This is Fish Radio. I’m Laine Welch – Fees increase for holders of halibut, sablefish and crab catch shares. More after this —
Alaska fishermen who hold catch shares of halibut, sablefish and Bering Sea crab pay an annual fee to the federal government to cover management and enforcement costs for those fisheries. The fee, which is capped at 3 percent ,is based on dock prices through September and averaged across the state.
This year we sent out 1,983 fee liability summaries, and the management and enforcement costs for 2015 were $5.6 million.
Kristie Balovich is Budget Officer for the NOAA Alaska Region, based in Juneau. The dockside value of the halibut fishery went up, she says, while the value of sablefish went down.
The 2015 halibut landings had an increase in value from 2014, and it went up from $100 million to $107 million. Sablefish had a slight decrease in value going from &76.7 million to $76.6 million, so only about $100,000 difference.
Dock prices for both halibut and sablefish increased.
Halibut was at $6.42 per pound and sablefish was at $3.78 per pound.
That compares to an average 2014 halibut price of $6.36 per pound and $3.59 per pound for sablefish.
NOAA doesn’t track dock prices for Bering Sea crab, only the total value of the fisheries. That added up to$229 million for the 2014/2015 season, an increase of about $300,000. The crab catches yielded $3.4 million in coverage costs.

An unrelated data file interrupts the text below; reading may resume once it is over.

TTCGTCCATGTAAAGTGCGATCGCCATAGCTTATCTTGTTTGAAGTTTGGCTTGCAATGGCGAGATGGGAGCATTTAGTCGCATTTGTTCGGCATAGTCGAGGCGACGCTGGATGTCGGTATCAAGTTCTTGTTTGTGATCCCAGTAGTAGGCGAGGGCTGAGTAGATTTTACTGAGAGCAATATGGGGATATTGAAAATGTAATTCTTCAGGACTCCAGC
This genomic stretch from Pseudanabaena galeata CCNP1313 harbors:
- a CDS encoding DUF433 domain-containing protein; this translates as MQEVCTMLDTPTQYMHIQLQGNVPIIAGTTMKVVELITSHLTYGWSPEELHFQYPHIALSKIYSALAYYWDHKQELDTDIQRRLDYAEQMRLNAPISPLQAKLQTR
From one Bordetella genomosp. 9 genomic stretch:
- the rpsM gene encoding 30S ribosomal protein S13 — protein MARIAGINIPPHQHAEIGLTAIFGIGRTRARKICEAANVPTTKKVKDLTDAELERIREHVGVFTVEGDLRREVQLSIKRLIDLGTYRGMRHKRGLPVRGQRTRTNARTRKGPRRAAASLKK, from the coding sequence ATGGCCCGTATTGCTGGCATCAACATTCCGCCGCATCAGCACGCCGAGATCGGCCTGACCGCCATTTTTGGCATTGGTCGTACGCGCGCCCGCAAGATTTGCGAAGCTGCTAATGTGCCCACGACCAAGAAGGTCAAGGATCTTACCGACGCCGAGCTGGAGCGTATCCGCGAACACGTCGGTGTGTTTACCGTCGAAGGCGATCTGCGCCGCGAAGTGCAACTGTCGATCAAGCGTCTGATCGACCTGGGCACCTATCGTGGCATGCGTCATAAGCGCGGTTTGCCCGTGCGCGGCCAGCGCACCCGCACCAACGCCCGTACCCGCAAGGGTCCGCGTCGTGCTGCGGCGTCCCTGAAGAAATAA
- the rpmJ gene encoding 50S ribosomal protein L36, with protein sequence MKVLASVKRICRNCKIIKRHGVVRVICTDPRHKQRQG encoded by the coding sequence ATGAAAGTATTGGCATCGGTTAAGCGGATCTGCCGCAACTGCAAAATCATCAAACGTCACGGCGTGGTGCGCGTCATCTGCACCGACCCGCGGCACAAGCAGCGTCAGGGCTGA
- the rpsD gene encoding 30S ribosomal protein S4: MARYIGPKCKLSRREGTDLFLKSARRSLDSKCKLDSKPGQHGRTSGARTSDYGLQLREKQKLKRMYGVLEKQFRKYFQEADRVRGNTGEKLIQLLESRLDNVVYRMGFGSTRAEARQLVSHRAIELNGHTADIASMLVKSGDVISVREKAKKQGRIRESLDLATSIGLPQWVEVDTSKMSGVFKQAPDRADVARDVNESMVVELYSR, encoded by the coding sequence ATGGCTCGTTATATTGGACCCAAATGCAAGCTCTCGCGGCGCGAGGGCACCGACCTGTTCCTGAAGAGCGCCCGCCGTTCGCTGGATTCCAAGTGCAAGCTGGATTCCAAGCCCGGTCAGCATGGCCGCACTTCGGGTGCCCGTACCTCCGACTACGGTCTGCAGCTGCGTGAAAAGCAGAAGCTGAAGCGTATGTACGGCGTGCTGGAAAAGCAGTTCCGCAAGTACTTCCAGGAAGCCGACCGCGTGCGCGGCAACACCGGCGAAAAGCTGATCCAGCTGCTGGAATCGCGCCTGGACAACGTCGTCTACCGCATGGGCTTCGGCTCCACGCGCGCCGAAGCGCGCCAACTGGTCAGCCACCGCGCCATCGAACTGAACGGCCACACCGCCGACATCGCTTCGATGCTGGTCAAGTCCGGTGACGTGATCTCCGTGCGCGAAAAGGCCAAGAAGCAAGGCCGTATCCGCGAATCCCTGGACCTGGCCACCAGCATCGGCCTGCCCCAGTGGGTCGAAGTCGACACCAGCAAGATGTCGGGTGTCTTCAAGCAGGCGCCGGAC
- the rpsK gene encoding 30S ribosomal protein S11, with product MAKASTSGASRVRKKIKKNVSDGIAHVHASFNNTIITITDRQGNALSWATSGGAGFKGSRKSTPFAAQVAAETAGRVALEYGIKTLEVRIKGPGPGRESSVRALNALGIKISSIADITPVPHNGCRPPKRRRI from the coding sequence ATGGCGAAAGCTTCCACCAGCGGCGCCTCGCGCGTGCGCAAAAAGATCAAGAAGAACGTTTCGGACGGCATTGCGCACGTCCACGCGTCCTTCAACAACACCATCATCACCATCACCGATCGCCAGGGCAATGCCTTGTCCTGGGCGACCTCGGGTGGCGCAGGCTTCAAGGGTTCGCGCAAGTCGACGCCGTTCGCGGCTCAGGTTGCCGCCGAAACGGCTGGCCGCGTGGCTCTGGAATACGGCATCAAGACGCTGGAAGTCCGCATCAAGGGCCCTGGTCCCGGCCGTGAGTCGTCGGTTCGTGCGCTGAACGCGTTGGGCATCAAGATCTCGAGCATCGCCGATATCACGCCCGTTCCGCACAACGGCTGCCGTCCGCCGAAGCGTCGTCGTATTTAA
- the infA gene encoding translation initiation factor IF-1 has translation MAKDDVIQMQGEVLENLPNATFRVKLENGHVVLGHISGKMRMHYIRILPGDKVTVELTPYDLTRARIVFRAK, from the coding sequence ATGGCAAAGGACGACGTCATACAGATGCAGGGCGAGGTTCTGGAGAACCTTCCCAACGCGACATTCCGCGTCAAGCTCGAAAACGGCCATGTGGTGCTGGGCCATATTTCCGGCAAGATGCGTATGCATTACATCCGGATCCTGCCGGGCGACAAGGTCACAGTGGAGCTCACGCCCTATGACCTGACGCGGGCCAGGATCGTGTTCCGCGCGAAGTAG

The coverage fee for the 2015/2016 crab season went up to 1.48 percent and to 3 percent for halibut and sablefish due to adding more management and enforcement personnel.
We were able to hire some people so there were some increases in labor in halibut, sablefish and in crab.
Balovich says Alaska’s longliners are great about paying their bills.
In fact last year about 99.9 percent of the people are paying their halibut and sablefish fees on time.
There’s one change for bill payers this year – credit cards are no longer accepted over the phone due to security reasons.
We are encouraging people – everyone has access to their on line landings and if they go into their eFish they can log in and from their pay with a credit card. It switches them over to a site called www.pay.gov which is very secure and they are able to pay for their landing that way.
Halibut and sablefish fees are due by January 31. For crab, the processors are responsible for paying those bills by July. Find links at www.alaskafishradio.com
Fish Radio is also brought to you by Ocean Beauty Seafoods – who salutes and says thanks to the men and women fishing across Alaska for their hard work and dedication. (www.oceanbeauty.com) In Kodiak, I’m Laine Welch.